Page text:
• Requiring identification of transit priority corridors in Official Plans where municipalities would focus transit-related development
  • Supporting the development of community hubs by encouraging public services to be located near strategic growth areas, accessible by active transportation and public transit.
  • Improving transit to employment areas.
  • Protecting infrastructure corridors for goods movement.
  • Requiring mapping of major and potential rapid transit lines and good movement corridors.

 

 

There are major implications to these proposals.  For example, York Region, a rapidly growing edge municipality, has been working on an update to its Official Plan to 2041.  Different Region-wide intensification scenarios have been analyzed by staff planners.  Staff is  clearly pro-intensification and acknowledge the lower capital and operating costs from higher intensification.  However, they have misgivings about intensification targets beyond 50%, as it would force virtually all new home construction to be apartments or condos.  They believe a significant fraction of new-home buyers still want single family detached homes, and hence believe that > 50% is unrealistic from a market perspective.

 

What will be the effect if the province implements these higher intensification targets, the higher designated greenfield targets and the new transit station targets?  Will the suburban regions rebel, especially as money from the province to construct rapid transit is inadequate?  Will developers step up lobbying and/or appeal to the OMB?  Will the prices for detached homes continue to skyrocket?  Will the home construction market crater?  Will the anticipated growth not materialize?

 

The combined review also contains various climate change policies, including requiring municipalities to incorporate climate change policies in their Official Plans and to develop greenhouse gas  (GHG) inventories, reduction strategies and performance measures.  The largest contributor to GHG emissions in the province is transportation.  Will these policies by enough to slow down the growth in Vehicle Kilometers Travelled?   Will the policies be a factor in the upcoming decision whether to restart the Environmental Assessment for the GTA-West expressway (Highway 413)?  Should more be done in the outer ring of the GGH by encouraging interurban passenger rail and bus?  Should the province become more active in supporting intermodal goods movement?

 

In conclusion, just as the original 2006 plans changed the face of land use planning in the GGH, the proposed 2016 changes also appear to be very significant, although many questions remain.  Public consultation is planned by the Province until September 30, 2016.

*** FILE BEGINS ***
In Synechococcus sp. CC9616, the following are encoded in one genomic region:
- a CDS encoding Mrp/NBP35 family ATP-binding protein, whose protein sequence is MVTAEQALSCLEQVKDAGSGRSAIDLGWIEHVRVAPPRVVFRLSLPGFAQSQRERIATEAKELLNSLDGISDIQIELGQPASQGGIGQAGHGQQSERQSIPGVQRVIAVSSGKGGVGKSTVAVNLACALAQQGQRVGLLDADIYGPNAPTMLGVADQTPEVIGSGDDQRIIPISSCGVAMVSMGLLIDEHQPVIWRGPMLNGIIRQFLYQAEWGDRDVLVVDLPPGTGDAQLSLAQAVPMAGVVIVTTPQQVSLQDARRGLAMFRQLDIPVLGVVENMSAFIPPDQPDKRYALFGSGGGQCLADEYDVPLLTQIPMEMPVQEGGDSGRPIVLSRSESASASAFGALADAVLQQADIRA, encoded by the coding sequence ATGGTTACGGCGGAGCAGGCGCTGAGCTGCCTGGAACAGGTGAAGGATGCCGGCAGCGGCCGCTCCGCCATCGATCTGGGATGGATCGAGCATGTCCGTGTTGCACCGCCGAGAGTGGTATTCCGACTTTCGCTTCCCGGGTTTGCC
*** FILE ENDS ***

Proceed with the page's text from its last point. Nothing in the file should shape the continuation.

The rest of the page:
May 28

Auditor General’s Special Examination Report on VIA Rail

By Transport Action Ontario | Intercity Rail and Bus , Latest News

 

The article below was originally prepared for the March/April version of “Ontario Report”.  To make it more readily available to website readers, it is reproduced here.

– – – – – – – –

 

        Going before the judge must be a troubling experience for federal government departments and Crown Corporations.  And so it likely was for VIA Rail Canada when the Auditor General (AG) published its Special Examination Report (SER) covering the period November 2013 to September 2015.  An understanding of VIA’s troubled legislative and political history is needed to put the SER in full perspective.  Successive federal governments who have repeatedly knelt before the personal automobile, the short-haul flight and have persistently ignored the very negative and social and economic impacts of a fragmented public transportation system and sub-par tourist industry are really a watermark on each page of this document.

         But VIA management, it points out, also have culpability and both VIA users and their advocates are well aware of their corporate missteps and spin machine that continue to both annoy and insult.  Although on-board services are quite acceptable by international standards and train staff are generally accommodating, one gets the feeling of a growing creakiness in the organization and the SER shines a light on the many reasons why.

         The full Auditor General’s report can be read on-line on the website of the Office of the Auditor General.  Some of the key points are as follows: